Rima Staines is an artist using paint, wood, word, music, animation, clock-making, puppetry and story to attempt to build a gate through the hedge that grows along the boundary between this world and that. Her gate-building has been a lifelong pursuit, and she hopes to have perhaps propped aside even one spiked loop of bramble (leaving a chink just big enough for a mud-kneeling, trusting eye to glimpse the beauty there beyond), before she goes through herself.
Rima was born in London in 1979 to a family of artists and has always been stubborn about living the things that make her heart sing. She travelled for a year and a day in a hand-built wooden house on wheels to a village on the edge of Dartmoor where she now lives in an old cottage on top of a hill with her beloved, Tom Hirons.
Rima’s inspirations are too innumerable to name, but a selection from the bottomless list might include the world and language of folktale; the faces of the people who pass her on the street; the folk music and art of Old Europe and beyond; peasant and nomadic living; magics of every feather; wilderness and plant-lore; the margins of thought, experience, community and spirituality; and the beauty in otherness.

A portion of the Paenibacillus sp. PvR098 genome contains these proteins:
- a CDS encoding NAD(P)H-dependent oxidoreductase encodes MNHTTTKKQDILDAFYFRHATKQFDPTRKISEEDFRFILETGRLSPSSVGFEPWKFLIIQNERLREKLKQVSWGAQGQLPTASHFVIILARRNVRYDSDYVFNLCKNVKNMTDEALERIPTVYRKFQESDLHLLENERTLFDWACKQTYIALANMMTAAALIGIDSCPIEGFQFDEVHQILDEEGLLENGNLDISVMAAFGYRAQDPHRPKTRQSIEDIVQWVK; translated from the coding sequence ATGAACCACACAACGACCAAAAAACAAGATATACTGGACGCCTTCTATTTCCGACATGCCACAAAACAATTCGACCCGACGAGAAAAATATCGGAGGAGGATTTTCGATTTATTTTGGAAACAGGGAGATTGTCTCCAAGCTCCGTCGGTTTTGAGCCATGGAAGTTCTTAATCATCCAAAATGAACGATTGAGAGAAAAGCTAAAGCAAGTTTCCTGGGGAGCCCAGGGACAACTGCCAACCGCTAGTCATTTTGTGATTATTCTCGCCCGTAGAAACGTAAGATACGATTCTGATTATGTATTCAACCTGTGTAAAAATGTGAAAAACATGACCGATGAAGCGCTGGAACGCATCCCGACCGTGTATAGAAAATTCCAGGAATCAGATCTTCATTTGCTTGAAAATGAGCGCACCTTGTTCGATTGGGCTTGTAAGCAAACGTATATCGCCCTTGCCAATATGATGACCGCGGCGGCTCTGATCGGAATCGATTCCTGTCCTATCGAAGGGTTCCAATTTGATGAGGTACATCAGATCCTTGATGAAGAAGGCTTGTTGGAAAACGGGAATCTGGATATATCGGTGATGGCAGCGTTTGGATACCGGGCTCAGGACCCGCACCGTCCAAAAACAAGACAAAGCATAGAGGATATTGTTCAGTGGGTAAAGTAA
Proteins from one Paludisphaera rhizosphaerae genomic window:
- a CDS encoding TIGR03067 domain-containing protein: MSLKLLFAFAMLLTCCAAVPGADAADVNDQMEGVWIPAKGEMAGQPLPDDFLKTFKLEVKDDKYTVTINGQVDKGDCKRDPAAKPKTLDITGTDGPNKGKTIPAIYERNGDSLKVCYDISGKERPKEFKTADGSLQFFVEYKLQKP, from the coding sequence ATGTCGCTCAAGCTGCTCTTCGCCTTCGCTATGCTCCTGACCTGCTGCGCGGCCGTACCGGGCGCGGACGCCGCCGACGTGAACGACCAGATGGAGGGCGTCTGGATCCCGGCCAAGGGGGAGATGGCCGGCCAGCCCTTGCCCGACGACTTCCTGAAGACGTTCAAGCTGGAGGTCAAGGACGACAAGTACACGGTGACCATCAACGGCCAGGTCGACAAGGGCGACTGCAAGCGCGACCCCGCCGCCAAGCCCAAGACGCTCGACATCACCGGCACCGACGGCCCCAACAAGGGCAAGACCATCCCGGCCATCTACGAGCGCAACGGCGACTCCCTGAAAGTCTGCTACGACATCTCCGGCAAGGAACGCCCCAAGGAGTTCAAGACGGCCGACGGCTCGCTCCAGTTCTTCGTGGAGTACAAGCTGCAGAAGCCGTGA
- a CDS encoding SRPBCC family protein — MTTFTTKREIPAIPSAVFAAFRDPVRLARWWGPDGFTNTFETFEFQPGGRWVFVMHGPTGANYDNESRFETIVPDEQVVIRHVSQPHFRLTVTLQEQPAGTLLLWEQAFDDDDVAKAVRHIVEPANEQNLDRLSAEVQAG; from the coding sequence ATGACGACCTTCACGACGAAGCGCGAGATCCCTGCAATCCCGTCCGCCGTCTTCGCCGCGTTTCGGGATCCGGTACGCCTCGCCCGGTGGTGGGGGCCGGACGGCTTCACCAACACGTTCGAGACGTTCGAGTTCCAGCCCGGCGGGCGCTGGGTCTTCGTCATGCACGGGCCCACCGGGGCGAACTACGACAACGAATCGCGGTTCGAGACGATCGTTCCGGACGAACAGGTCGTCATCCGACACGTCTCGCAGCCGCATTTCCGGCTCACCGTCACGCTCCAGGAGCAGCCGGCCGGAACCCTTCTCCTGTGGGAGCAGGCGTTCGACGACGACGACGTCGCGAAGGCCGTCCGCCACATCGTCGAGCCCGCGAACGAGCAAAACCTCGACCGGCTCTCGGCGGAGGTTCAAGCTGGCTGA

Rima’s involvement with the Dark Mountain Project began with her being asked to paint the cover of Dark Mountain Book Two, for which she created in oils on a piece of wood found in a skip, a kind of Slavic Pied Piper, leading a motley band of folk toward the mountain.
At the Uncivilisation festivals, she illustrated Tom Hirons’s storytelling around the fire with her accordion, and made otherworldly effigies to sit in the trees and walk out from under the hill.
Crumbs fall from Rima’s threadbare coat pockets as she travels, and can be found collected here, where you may join the caravan. Otherwise you may wander through the rooms of her Hermitage, buy from her emporium, or peer, bewildered, at her timepieces.